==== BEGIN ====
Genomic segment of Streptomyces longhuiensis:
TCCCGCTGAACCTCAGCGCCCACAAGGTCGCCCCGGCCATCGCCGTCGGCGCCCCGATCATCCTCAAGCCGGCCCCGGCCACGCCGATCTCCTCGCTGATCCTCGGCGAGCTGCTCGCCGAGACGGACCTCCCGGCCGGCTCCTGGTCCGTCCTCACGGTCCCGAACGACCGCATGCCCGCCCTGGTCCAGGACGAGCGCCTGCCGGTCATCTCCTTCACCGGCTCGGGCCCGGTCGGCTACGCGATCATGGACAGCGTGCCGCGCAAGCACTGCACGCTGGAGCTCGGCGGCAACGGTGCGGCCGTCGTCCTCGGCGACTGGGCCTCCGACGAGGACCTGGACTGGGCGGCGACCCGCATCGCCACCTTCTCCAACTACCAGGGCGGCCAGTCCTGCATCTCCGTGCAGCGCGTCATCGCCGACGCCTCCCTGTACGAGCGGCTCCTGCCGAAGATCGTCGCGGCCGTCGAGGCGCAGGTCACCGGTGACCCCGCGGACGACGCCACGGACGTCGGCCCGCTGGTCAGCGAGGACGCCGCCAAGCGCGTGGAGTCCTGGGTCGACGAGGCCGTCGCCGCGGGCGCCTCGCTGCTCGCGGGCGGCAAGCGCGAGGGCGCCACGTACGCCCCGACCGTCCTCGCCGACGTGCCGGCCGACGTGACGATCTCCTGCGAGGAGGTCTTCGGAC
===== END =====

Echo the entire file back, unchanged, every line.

Genomic segment of Streptomyces longhuiensis:
TCCCGCTGAACCTCAGCGCCCACAAGGTCGCCCCGGCCATCGCCGTCGGCGCCCCGATCATCCTCAAGCCGGCCCCGGCCACGCCGATCTCCTCGCTGATCCTCGGCGAGCTGCTCGCCGAGACGGACCTCCCGGCCGGCTCCTGGTCCGTCCTCACGGTCCCGAACGACCGCATGCCCGCCCTGGTCCAGGACGAGCGCCTGCCGGTCATCTCCTTCACCGGCTCGGGCCCGGTCGGCTACGCGATCATGGACAGCGTGCCGCGCAAGCACTGCACGCTGGAGCTCGGCGGCAACGGTGCGGCCGTCGTCCTCGGCGACTGGGCCTCCGACGAGGACCTGGACTGGGCGGCGACCCGCATCGCCACCTTCTCCAACTACCAGGGCGGCCAGTCCTGCATCTCCGTGCAGCGCGTCATCGCCGACGCCTCCCTGTACGAGCGGCTCCTGCCGAAGATCGTCGCGGCCGTCGAGGCGCAGGTCACCGGTGACCCCGCGGACGACGCCACGGACGTCGGCCCGCTGGTCAGCGAGGACGCCGCCAAGCGCGTGGAGTCCTGGGTCGACGAGGCCGTCGCCGCGGGCGCCTCGCTGCTCGCGGGCGGCAAGCGCGAGGGCGCCACGTACGCCCCGACCGTCCTCGCCGACGTGCCGGCCGACGTGACGATCTCCTGCGAGGAGGTCTTCGGAC